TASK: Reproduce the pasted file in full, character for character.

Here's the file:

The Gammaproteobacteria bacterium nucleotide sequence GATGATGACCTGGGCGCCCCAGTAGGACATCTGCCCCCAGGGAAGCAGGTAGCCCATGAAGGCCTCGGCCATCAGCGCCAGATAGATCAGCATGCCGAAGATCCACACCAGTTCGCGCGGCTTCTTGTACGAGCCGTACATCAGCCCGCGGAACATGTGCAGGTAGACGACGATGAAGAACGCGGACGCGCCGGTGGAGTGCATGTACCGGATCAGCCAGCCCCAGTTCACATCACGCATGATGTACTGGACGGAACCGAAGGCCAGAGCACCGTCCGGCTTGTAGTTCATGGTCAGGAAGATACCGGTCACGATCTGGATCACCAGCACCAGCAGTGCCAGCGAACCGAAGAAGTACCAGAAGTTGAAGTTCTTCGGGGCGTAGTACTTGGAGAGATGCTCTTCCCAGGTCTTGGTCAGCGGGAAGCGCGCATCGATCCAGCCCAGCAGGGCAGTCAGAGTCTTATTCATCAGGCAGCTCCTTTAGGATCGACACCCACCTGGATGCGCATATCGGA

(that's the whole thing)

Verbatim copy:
The Gammaproteobacteria bacterium nucleotide sequence GATGATGACCTGGGCGCCCCAGTAGGACATCTGCCCCCAGGGAAGCAGGTAGCCCATGAAGGCCTCGGCCATCAGCGCCAGATAGATCAGCATGCCGAAGATCCACACCAGTTCGCGCGGCTTCTTGTACGAGCCGTACATCAGCCCGCGGAACATGTGCAGGTAGACGACGATGAAGAACGCGGACGCGCCGGTGGAGTGCATGTACCGGATCAGCCAGCCCCAGTTCACATCACGCATGATGTACTGGACGGAACCGAAGGCCAGAGCACCGTCCGGCTTGTAGTTCATGGTCAGGAAGATACCGGTCACGATCTGGATCACCAGCACCAGCAGTGCCAGCGAACCGAAGAAGTACCAGAAGTTGAAGTTCTTCGGGGCGTAGTACTTGGAGAGATGCTCTTCCCAGGTCTTGGTCAGCGGGAAGCGCGCATCGATCCAGCCCAGCAGGGCAGTCAGAGTCTTATTCATCAGGCAGCTCCTTTAGGATCGACACCCACCTGGATGCGCATATCGGA